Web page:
• Address of the registered office of the trust.
  • Objectives of the trust.
  • Rules and regulations of the trust.

  • Other important aspects of a trust:
  • For registering a trust, minimum two trustees are needed. All the trustees together are called Board of Trustees.
  • Trustees cannot draw any remuneration from the trust fund. However, they may take reasonable compensation for the professional services they provide.
  • At the time of registration, only the Settlor and two witnesses are required to be present in front of the sub-registrar. The trust deed will then go to the counter where data entry takes place. In the end, the Settlor will need to pay a fee of Rs. 1100.
  • Also, a No-Objection Certificate (NOC) from the owner of the property where the registered office of the trust is to be situated has to be obtained.
  • Two other documents that should be submitted at the time of making an application for registration are affidavit and consent letter.
  • Indian public charitable trusts are irrevocable.

SOCIETY REGISTRATION IN INDIA

The Section 20 of Societies Registration Act 1860 states that the below mentioned societies can be registered as per the Act:

  • charitable societies
  • libraries or reading rooms that can be used by the general public
  • military orphan funds or societies which have been set up at various presidencies in India
  • public museums and galleries of paintings and other works of art, collection of natural history, inventions, designs, and instruments
  • societies established for the promotion of science, fine arts, and literature

In general, the societies operating in India function under the Societies Registration Act 1860. However, in some states there are charity commissioners. In these states the Bombay Public Trusts Act also needs to be followed in order to register the society. There should be at least 7 members in the managing committee of a society. The managing committee operates as a governing or executive body or a council.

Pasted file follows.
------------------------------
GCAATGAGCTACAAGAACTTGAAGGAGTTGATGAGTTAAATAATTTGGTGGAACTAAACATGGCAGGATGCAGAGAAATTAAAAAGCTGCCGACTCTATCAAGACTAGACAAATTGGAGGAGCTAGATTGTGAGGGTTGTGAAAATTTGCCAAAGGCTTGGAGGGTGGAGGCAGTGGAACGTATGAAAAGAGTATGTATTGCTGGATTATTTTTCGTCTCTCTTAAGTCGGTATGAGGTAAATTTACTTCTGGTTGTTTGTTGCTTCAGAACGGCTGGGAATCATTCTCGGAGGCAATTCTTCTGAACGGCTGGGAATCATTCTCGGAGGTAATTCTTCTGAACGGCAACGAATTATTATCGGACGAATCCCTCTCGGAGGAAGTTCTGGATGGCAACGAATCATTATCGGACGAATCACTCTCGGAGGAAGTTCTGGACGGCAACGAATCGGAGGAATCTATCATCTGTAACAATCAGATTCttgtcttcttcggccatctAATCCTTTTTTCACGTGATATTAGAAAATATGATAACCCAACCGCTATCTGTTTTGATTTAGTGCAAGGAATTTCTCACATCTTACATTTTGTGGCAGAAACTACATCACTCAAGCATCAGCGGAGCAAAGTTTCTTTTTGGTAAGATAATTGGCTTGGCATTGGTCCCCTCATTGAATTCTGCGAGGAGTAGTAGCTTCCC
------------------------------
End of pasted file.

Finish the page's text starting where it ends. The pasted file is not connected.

Even though the processes of application differ from one state to another, the following forms should be submitted with the duplicates of the following and the applicable registration fee:

  • Memorandum of Association and rules and regulations (Need not be executed on stamp paper).
  • Affidavit by the society secretary or president on a non judicial stamp paper worth Rs. 20.
  • Consent letters from every managing committee member.
  • A declaration from the managing committee members that the society funds will only be used for executing its aims and purposes.
  • Authority letter that has been signed by managing committee members.

In case of the societies the main instruments are the Memorandums of Association and the Rules and Regulations that enlist the aims of the society and the way it is going to be managed. The memorandum of association must mention:

  • Name of the society
  • Address of the registered office
  • Names, addresses and occupations of the designated governing body
  • The objective of the NGO
  • Minimum of 7 members in the society. There is no upper limit on the number of members in the society.
  • These members have various designations that can be decided among them. Common designations are President, Vice-President, Secretary, Joint-Secretary and Treasurer etc.
  • These members are collectively the governing body of the NGO. This body controls and regulates the functioning of the NGO.
  • All the members of society are elected for a specific period (which should be mentioned in the MOA). After expiry of this period; the post is filled through elections in which members of the Governing Body take part.
  • Because of the involvement of election process –societies are more democratic than trusts. But at the same time –power struggle and politics may also creep in as drawbacks.